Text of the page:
Continuous medical education


Continuous professional development


Directorate of government analytical laboratories


Higher degree and research ethics committee


Intensive care unit


International hospital Kampala


Low and middle income countries


World Health Organization


  1. Mew EJ, et al. The global burden of fatal self-poisoning with pesticides 2006-15: systematic review. J Affect Disord. 2017;219:93–104.

    Article  PubMed  Google Scholar 

  2. Konradsen F. Acute pesticide poisoning--a global public health problem. Dan Med Bull. 2007;54(1):58–9.

    PubMed  Google Scholar 

  3. Ecobichon DJ. Pesticide use in developing countries. Toxicology. 2001;160(1–3):27–33.

    Article  CAS  Google Scholar 

  4. WHO. Clinical management of acute pesticide intoxication: prevention of suicidal behaviours. Geneva: World Health Organization; 2008.

    Google Scholar 

  5. Fait A, et al. Preventing health risks from the use of pesticides in agriculture. World Health Org. 2001;1:1–35.

  6. Jørs E, Neupane D, London L. Pesticide poisonings in low- and middle-income countries. Environ Health Insights. 2018;12:1178630217750876.

    Article  PubMed  PubMed Central  Google Scholar 

  7. Litchfield MH. Estimates of acute pesticide poisoning in agricultural workers in less developed countries. Toxicol Rev. 2005;24(4):271–8.

    Article  CAS  Google Scholar 

  8. Aardema H, et al. Organophosphorus pesticide poisoning: cases and developments. Neth J Med. 2008;66(4):149–53.

    CAS  PubMed  Google Scholar 

  9. Eddleston M, et al. Management of acute organophosphorus pesticide poisoning. Lancet. 2008;371(9612):597–607.

    Article  CAS  PubMed  PubMed Central  Google Scholar 

  10. Roberts DM, Aaron CK. Management of acute organophosphorus pesticide poisoning. BMJ : Br Med J. 2007;334(7594):629–34.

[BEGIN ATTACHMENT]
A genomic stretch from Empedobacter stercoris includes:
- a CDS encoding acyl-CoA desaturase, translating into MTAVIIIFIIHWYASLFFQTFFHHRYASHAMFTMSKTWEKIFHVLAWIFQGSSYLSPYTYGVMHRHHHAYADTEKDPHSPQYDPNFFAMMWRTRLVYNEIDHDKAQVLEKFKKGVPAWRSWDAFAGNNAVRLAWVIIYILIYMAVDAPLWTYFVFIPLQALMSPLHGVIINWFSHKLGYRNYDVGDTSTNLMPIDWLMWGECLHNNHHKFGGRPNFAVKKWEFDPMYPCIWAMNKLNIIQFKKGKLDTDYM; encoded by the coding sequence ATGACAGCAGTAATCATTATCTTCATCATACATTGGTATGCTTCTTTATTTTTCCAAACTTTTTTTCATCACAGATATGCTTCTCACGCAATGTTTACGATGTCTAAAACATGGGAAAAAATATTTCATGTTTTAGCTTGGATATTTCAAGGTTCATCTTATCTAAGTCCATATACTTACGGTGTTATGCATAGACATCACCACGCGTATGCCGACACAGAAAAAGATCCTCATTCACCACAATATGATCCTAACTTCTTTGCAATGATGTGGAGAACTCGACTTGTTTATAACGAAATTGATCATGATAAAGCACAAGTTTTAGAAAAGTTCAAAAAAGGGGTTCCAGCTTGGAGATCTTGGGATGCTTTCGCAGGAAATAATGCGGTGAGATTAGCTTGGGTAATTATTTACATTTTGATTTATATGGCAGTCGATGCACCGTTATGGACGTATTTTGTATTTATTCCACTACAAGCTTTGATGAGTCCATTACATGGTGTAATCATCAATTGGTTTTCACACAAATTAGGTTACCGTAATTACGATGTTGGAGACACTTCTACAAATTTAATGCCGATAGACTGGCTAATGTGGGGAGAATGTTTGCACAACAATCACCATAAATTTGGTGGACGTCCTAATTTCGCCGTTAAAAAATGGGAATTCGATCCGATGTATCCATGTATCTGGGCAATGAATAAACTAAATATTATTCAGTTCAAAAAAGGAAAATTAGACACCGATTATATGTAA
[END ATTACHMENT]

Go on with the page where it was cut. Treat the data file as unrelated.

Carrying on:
Article  CAS  Google Scholar 

  11. Sibani, C., et al., Effects of teaching health care workers on diagnosis and treatment of pesticide poisonings in Uganda, U.o.s.D. Clinic of occupational and environmental medicine,2017, Editor.

    Google Scholar 

  12. Lekei E, et al. Knowledge and practices relating to acute pesticide poisoning among health care providers in selected regions of Tanzania. Environ Health Insights. 2017;11:1178630217691268.

    Article  PubMed  PubMed Central  Google Scholar 

  13. Eddleston M, et al. Early management after self-poisoning with an organophosphorus or carbamate pesticide – a treatment protocol for junior doctors. Crit Care. 2004;8(6):R391–7.

    Article  PubMed  PubMed Central  Google Scholar 

  14. FAO. Uganda at a glance. 2019 [cited 2019 11/04]; Available from:

    Google Scholar 

  15. FAO. FAOSTAT: Pesticide trade 2016 [cited 2019 7th January ]; Available from:

    Google Scholar 

  16. Ministry of Health. Poisoning: Acute Organophosphate Poisoning, in Uganda Clinical Guidelines 2016. Kampala p: Ministry of Health; 2016. p. 1142.

    Google Scholar 

  17. Donabedian A. Evaluating the quality of medical care. 1966. Milbank Q. 2005;83(4):691–729.

    Article  PubMed  PubMed Central  Google Scholar 

  18. Ssengooba F, et al. What could be achieved with greater public hospital autonomy? Comparison of public and PNFP hospitals in Uganda. Public Administration Development. Int J Manage Res. 2002;22(5):415–28.

    Google Scholar 

  19. Senarathna L, et al. Personal and professional challenges in the management of deliberate self-poisoning patients in rural Sri Lanka: a qualitative study of rural hospital doctors' experiences and perceptions. BMC Public Health. 2008;8(1):1–7.